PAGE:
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Looking Backward | Study Guide

Edward Bellamy

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Looking Backward | Chapter 28 | Summary



This chapter provides another surprise: Julian West is awakened the next morning by Sawyer and finds himself back in his old bedchamber. He must conclude that his time in the 20th century had been a dream after all. He never left 1887 at all. He picks up the newspapers, which are dated May 31 of that year, confirming his conclusions, and reads the table of contents, which is filled with news of labor disputes, violence, poverty, and global strife. He leaves the house to spend the day walking around Boston. After his visions of a new social order in 2000, he is struck by the disparities between classes that he witnesses around him in the present, the inefficiency of business, the corruption of banks, and the missed opportunity to apply military organization to the industrial system. He finds himself in a tenement amidst "the festering mass of human wretchedness," and he imagines he sees each miserable, dead face "superimposed" with the spirit it could have had if each person had been nurtured properly.

Horrified and heartsick, he finds himself at the door of Edith Bartlett. He is invited inside to join the dinner party. He wonders how the Bartletts and their guests can be so oblivious to suffering so close by. He confronts them about the misery he has witnessed, and they react in anger. Try as he might to explain the alternative social order that could solve all the unhappiness around them, they want nothing to do with him. Anguished, he wakes himself from what he knows is but a bad dream interrupting his real utopia and finds himself back in the 20th century, even more grateful for the chance to live in such a better world of the future. He finds Edith waiting for him, faithful and soothing.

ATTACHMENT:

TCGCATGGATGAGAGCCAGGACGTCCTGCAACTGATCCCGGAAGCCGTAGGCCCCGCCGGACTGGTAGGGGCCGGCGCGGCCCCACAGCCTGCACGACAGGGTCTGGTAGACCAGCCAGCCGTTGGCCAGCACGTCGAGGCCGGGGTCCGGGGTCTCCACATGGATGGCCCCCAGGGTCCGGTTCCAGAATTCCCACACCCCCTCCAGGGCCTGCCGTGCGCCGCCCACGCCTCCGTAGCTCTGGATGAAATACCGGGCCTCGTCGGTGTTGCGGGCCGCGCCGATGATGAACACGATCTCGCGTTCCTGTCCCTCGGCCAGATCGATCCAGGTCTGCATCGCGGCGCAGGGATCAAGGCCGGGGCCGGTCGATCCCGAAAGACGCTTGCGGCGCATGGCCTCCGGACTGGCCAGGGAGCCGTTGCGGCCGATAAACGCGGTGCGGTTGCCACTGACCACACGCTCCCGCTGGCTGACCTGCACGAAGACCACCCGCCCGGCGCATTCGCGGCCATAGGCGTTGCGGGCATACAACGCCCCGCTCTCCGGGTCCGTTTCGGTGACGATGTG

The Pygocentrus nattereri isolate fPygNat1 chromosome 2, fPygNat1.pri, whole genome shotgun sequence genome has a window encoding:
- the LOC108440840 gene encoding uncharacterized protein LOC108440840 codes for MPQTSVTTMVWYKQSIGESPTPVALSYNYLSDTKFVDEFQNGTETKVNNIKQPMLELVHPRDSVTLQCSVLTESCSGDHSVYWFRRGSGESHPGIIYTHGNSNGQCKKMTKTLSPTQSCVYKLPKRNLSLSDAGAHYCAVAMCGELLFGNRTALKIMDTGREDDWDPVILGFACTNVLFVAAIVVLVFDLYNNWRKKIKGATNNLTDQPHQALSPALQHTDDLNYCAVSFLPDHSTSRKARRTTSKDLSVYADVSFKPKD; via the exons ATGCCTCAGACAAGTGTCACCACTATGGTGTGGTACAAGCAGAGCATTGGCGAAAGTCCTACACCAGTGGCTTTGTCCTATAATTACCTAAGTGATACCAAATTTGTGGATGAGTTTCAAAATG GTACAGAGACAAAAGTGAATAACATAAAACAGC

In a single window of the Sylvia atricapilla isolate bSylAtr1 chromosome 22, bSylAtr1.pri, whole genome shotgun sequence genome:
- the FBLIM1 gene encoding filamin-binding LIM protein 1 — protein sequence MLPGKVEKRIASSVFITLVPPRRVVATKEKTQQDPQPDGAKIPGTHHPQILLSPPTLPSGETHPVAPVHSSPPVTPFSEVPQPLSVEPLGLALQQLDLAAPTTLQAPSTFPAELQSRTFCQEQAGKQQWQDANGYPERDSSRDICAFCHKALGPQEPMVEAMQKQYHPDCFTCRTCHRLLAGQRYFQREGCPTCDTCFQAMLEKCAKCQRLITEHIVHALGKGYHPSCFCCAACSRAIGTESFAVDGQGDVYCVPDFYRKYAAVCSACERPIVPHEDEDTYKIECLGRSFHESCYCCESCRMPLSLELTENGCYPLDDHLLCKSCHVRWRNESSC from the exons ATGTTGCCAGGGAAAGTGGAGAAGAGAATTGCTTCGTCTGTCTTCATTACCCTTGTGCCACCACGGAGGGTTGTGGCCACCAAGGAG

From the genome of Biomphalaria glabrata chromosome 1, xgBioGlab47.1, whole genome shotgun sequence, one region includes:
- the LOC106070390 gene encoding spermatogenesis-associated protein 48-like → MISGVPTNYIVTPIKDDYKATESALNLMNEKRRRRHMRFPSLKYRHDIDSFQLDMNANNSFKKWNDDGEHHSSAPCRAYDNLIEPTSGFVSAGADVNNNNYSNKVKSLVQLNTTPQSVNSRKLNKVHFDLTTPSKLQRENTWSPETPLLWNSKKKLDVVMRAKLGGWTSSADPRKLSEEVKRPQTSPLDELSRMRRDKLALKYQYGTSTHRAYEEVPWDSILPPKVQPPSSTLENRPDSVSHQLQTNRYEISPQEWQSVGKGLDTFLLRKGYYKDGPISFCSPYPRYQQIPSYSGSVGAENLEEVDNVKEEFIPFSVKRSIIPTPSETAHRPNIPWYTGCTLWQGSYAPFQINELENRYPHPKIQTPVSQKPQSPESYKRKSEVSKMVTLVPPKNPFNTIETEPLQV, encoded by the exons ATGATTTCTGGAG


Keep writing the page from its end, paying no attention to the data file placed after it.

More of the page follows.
The author uses Julian West's nightmare to contrast the utopia he has come to know with the 19th-century life once so familiar to him. This reinforces the author's argument that the socialist nation is vastly superior to capitalism. Through the eyes of Julian, who has seen a better reality—a peaceful, plentiful, equitable society—the ills of 19th-century Boston stand out all the more. There is power in Julian's horror because he now understands such suffering and inequality is unnecessary. This is why he is so desperate at the dinner party at the Bartletts' home. He wants to convince them all that there is an alternative, that there is a solution. He is frustrated to find that he cannot even convince them to appreciate the problem, which he acutely feels. The author wants the reader to feel this desperation to bring about change, to believe with Julian in the possibility of utopia, of a brighter, hopeful, new nation.

The ending of the novel is a bookend, mirroring the beginning of the novel. The narrator once again wakes to find himself in a different time. This second awakening also serves to tie up some loose ends. Julian's time back in the 19th century cuts any remaining ties he felt to them. He does not feel any sentimentality about the society, place, or people of that time. He can see them for what they really are: miserable, wasteful, and cold. Without those ties, he can now exist fully in the 20th century with no longing for his former life. Notice, however, that the plot twist of awakening in another time takes two turns. First, the reader is to believe Julian's week in the 20th century has been a dream. Then the reader realizes Julian's awakening back in the 19th century was really the dream. In the end, Julian wakens to escape the ultimate nightmare of life under capitalism in 1887, which led Edward Bellamy to write the complex story as a call to real social change.

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